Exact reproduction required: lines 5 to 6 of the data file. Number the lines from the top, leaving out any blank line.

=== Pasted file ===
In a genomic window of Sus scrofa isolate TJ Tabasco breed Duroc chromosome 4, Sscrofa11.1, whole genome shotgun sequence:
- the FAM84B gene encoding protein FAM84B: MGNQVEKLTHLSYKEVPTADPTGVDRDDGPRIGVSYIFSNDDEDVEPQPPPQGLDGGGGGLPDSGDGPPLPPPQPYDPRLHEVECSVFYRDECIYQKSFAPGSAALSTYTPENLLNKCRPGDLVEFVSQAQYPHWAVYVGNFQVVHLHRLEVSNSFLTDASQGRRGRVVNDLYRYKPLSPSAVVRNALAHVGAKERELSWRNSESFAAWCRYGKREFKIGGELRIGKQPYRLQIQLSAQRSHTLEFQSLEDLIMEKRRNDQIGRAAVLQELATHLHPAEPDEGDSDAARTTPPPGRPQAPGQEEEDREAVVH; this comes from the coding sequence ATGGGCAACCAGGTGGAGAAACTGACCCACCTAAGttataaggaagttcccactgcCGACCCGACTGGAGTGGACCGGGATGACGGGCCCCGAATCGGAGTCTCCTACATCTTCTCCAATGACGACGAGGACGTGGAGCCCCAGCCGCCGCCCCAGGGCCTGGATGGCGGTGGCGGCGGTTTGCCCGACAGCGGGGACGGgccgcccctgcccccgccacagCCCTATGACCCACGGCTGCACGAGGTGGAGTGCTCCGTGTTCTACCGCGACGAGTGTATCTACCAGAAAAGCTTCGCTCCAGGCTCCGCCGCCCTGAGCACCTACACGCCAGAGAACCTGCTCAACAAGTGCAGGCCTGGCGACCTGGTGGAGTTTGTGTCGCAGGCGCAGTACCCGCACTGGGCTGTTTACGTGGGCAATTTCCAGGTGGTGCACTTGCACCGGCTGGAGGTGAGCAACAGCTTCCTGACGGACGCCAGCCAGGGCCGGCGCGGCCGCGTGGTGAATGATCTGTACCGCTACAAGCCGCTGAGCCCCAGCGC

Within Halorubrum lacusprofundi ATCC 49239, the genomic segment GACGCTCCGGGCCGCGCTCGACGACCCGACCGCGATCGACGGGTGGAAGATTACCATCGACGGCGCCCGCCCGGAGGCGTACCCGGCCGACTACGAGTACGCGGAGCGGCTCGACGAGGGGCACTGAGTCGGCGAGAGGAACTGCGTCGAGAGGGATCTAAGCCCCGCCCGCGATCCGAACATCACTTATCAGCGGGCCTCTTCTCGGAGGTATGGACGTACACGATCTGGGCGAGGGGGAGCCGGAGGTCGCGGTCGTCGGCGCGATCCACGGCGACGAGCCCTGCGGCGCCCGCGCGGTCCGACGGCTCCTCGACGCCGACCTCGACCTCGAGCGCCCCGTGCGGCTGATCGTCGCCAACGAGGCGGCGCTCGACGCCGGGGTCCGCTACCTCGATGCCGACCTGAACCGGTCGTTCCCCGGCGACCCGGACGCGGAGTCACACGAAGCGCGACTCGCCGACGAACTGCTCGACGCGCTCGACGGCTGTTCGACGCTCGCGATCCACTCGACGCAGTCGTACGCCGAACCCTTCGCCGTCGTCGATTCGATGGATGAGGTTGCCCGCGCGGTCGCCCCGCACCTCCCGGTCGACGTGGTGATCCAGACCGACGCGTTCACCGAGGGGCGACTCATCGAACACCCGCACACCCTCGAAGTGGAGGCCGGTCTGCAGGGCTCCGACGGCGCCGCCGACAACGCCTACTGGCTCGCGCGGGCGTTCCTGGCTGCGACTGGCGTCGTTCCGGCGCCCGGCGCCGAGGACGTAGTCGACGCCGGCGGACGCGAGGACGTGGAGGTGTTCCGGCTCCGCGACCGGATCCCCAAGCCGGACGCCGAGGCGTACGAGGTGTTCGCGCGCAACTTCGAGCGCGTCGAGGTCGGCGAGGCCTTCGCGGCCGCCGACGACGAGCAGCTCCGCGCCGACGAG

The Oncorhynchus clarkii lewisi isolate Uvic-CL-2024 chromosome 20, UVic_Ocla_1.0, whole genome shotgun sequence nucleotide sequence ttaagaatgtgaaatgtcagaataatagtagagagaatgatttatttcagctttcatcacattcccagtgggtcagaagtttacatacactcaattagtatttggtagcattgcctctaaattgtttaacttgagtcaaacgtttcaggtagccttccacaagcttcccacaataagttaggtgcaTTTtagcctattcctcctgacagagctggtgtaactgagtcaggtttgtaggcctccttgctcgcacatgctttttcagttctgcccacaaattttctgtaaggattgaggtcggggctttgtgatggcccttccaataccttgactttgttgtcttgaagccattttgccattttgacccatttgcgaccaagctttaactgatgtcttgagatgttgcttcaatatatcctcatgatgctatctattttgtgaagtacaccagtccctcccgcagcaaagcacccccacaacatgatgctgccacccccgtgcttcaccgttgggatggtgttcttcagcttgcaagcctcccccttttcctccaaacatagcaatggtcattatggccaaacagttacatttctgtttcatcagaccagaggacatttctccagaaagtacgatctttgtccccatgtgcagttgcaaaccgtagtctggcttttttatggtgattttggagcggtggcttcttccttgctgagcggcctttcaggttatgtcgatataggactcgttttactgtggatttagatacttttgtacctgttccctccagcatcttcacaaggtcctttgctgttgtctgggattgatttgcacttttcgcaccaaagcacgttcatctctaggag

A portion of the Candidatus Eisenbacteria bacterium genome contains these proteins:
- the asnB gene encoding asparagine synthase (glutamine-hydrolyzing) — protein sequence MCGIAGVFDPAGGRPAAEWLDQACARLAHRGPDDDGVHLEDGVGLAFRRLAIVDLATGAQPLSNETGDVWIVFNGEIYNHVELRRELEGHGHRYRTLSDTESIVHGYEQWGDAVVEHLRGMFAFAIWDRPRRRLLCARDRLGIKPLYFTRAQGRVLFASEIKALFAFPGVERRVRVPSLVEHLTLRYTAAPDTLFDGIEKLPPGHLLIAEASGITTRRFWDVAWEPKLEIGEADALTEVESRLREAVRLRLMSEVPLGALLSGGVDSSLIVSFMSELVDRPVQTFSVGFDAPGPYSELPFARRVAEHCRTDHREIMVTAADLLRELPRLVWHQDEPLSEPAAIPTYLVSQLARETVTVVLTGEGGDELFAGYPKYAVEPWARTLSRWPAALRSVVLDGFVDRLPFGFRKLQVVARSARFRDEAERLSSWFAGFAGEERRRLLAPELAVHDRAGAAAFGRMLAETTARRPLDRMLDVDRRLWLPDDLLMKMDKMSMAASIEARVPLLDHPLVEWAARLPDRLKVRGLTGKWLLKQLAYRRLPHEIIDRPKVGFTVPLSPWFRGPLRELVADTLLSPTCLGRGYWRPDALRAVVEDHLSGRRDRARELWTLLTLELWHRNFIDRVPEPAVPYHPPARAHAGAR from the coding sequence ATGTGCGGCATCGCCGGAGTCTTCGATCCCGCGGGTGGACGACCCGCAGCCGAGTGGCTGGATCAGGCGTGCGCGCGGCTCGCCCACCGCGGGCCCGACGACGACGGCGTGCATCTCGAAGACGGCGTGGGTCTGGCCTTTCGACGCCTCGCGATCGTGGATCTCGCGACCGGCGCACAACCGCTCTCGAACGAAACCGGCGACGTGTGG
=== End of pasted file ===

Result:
A portion of the Candidatus Eisenbacteria bacterium genome contains these proteins:
- the asnB gene encoding asparagine synthase (glutamine-hydrolyzing) — protein sequence MCGIAGVFDPAGGRPAAEWLDQACARLAHRGPDDDGVHLEDGVGLAFRRLAIVDLATGAQPLSNETGDVWIVFNGEIYNHVELRRELEGHGHRYRTLSDTESIVHGYEQWGDAVVEHLRGMFAFAIWDRPRRRLLCARDRLGIKPLYFTRAQGRVLFASEIKALFAFPGVERRVRVPSLVEHLTLRYTAAPDTLFDGIEKLPPGHLLIAEASGITTRRFWDVAWEPKLEIGEADALTEVESRLREAVRLRLMSEVPLGALLSGGVDSSLIVSFMSELVDRPVQTFSVGFDAPGPYSELPFARRVAEHCRTDHREIMVTAADLLRELPRLVWHQDEPLSEPAAIPTYLVSQLARETVTVVLTGEGGDELFAGYPKYAVEPWARTLSRWPAALRSVVLDGFVDRLPFGFRKLQVVARSARFRDEAERLSSWFAGFAGEERRRLLAPELAVHDRAGAAAFGRMLAETTARRPLDRMLDVDRRLWLPDDLLMKMDKMSMAASIEARVPLLDHPLVEWAARLPDRLKVRGLTGKWLLKQLAYRRLPHEIIDRPKVGFTVPLSPWFRGPLRELVADTLLSPTCLGRGYWRPDALRAVVEDHLSGRRDRARELWTLLTLELWHRNFIDRVPEPAVPYHPPARAHAGAR from the coding sequence ATGTGCGGCATCGCCGGAGTCTTCGATCCCGCGGGTGGACGACCCGCAGCCGAGTGGCTGGATCAGGCGTGCGCGCGGCTCGCCCACCGCGGGCCCGACGACGACGGCGTGCATCTCGAAGACGGCGTGGGTCTGGCCTTTCGACGCCTCGCGATCGTGGATCTCGCGACCGGCGCACAACCGCTCTCGAACGAAACCGGCGACGTGTGG